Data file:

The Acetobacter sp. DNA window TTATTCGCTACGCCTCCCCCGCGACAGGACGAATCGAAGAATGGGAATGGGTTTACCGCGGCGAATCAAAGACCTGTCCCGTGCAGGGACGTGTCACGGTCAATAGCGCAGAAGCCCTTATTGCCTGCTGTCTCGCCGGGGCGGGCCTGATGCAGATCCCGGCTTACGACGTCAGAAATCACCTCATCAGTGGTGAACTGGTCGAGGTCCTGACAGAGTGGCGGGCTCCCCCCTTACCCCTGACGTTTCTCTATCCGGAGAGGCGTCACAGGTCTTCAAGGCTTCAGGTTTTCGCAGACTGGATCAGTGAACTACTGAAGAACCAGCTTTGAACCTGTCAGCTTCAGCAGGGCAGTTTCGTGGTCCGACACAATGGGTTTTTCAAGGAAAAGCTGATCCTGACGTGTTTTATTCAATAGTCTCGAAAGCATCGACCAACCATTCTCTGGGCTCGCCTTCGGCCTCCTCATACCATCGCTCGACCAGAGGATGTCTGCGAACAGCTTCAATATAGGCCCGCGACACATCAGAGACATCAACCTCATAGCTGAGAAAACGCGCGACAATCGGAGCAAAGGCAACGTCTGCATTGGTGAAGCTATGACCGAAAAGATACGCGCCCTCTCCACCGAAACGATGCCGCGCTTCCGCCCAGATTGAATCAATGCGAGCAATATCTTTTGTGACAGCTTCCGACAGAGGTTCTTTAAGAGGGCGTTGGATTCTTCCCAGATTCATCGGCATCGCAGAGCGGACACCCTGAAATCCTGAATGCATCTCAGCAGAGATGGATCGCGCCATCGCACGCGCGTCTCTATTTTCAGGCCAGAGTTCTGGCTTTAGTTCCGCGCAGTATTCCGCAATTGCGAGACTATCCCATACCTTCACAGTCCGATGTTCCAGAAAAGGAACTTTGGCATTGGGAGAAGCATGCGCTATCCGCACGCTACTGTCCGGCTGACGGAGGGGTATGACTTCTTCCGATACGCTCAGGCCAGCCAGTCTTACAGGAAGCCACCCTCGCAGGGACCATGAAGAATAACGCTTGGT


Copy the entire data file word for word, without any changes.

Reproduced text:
The Acetobacter sp. DNA window TTATTCGCTACGCCTCCCCCGCGACAGGACGAATCGAAGAATGGGAATGGGTTTACCGCGGCGAATCAAAGACCTGTCCCGTGCAGGGACGTGTCACGGTCAATAGCGCAGAAGCCCTTATTGCCTGCTGTCTCGCCGGGGCGGGCCTGATGCAGATCCCGGCTTACGACGTCAGAAATCACCTCATCAGTGGTGAACTGGTCGAGGTCCTGACAGAGTGGCGGGCTCCCCCCTTACCCCTGACGTTTCTCTATCCGGAGAGGCGTCACAGGTCTTCAAGGCTTCAGGTTTTCGCAGACTGGATCAGTGAACTACTGAAGAACCAGCTTTGAACCTGTCAGCTTCAGCAGGGCAGTTTCGTGGTCCGACACAATGGGTTTTTCAAGGAAAAGCTGATCCTGACGTGTTTTATTCAATAGTCTCGAAAGCATCGACCAACCATTCTCTGGGCTCGCCTTCGGCCTCCTCATACCATCGCTCGACCAGAGGATGTCTGCGAACAGCTTCAATATAGGCCCGCGACACATCAGAGACATCAACCTCATAGCTGAGAAAACGCGCGACAATCGGAGCAAAGGCAACGTCTGCATTGGTGAAGCTATGACCGAAAAGATACGCGCCCTCTCCACCGAAACGATGCCGCGCTTCCGCCCAGATTGAATCAATGCGAGCAATATCTTTTGTGACAGCTTCCGACAGAGGTTCTTTAAGAGGGCGTTGGATTCTTCCCAGATTCATCGGCATCGCAGAGCGGACACCCTGAAATCCTGAATGCATCTCAGCAGAGATGGATCGCGCCATCGCACGCGCGTCTCTATTTTCAGGCCAGAGTTCTGGCTTTAGTTCCGCGCAGTATTCCGCAATTGCGAGACTATCCCATACCTTCACAGTCCGATGTTCCAGAAAAGGAACTTTGGCATTGGGAGAAGCATGCGCTATCCGCACGCTACTGTCCGGCTGACGGAGGGGTATGACTTCTTCCGATACGCTCAGGCCAGCCAGTCTTACAGGAAGCCACCCTCGCAGGGACCATGAAGAATAACGCTTGGT